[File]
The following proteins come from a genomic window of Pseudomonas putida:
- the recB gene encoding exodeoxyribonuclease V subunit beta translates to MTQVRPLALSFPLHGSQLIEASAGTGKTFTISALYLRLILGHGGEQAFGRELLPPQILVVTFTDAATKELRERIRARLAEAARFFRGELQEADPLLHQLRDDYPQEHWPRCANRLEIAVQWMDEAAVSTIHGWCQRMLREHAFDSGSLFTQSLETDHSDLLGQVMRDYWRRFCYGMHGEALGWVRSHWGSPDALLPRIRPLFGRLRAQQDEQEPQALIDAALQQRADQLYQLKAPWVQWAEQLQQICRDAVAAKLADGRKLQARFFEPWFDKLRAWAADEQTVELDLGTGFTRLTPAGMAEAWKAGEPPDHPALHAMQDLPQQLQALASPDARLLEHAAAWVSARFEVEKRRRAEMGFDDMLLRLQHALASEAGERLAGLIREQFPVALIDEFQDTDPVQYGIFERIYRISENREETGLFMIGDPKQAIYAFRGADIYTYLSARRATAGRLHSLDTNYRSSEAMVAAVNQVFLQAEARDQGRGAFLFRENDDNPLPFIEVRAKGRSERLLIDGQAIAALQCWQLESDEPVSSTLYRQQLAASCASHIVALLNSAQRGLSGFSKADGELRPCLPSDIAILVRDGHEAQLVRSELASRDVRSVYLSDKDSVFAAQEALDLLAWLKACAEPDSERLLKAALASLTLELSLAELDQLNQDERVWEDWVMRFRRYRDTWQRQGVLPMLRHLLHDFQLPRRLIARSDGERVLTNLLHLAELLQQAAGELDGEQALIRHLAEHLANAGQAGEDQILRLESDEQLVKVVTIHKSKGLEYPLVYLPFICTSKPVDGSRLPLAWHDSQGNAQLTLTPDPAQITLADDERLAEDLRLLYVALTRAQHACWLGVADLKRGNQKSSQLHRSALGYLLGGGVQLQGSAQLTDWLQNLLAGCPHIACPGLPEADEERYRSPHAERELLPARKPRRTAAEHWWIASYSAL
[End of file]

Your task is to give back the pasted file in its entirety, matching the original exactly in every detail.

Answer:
The following proteins come from a genomic window of Pseudomonas putida:
- the recB gene encoding exodeoxyribonuclease V subunit beta translates to MTQVRPLALSFPLHGSQLIEASAGTGKTFTISALYLRLILGHGGEQAFGRELLPPQILVVTFTDAATKELRERIRARLAEAARFFRGELQEADPLLHQLRDDYPQEHWPRCANRLEIAVQWMDEAAVSTIHGWCQRMLREHAFDSGSLFTQSLETDHSDLLGQVMRDYWRRFCYGMHGEALGWVRSHWGSPDALLPRIRPLFGRLRAQQDEQEPQALIDAALQQRADQLYQLKAPWVQWAEQLQQICRDAVAAKLADGRKLQARFFEPWFDKLRAWAADEQTVELDLGTGFTRLTPAGMAEAWKAGEPPDHPALHAMQDLPQQLQALASPDARLLEHAAAWVSARFEVEKRRRAEMGFDDMLLRLQHALASEAGERLAGLIREQFPVALIDEFQDTDPVQYGIFERIYRISENREETGLFMIGDPKQAIYAFRGADIYTYLSARRATAGRLHSLDTNYRSSEAMVAAVNQVFLQAEARDQGRGAFLFRENDDNPLPFIEVRAKGRSERLLIDGQAIAALQCWQLESDEPVSSTLYRQQLAASCASHIVALLNSAQRGLSGFSKADGELRPCLPSDIAILVRDGHEAQLVRSELASRDVRSVYLSDKDSVFAAQEALDLLAWLKACAEPDSERLLKAALASLTLELSLAELDQLNQDERVWEDWVMRFRRYRDTWQRQGVLPMLRHLLHDFQLPRRLIARSDGERVLTNLLHLAELLQQAAGELDGEQALIRHLAEHLANAGQAGEDQILRLESDEQLVKVVTIHKSKGLEYPLVYLPFICTSKPVDGSRLPLAWHDSQGNAQLTLTPDPAQITLADDERLAEDLRLLYVALTRAQHACWLGVADLKRGNQKSSQLHRSALGYLLGGGVQLQGSAQLTDWLQNLLAGCPHIACPGLPEADEERYRSPHAERELLPARKPRRTAAEHWWIASYSAL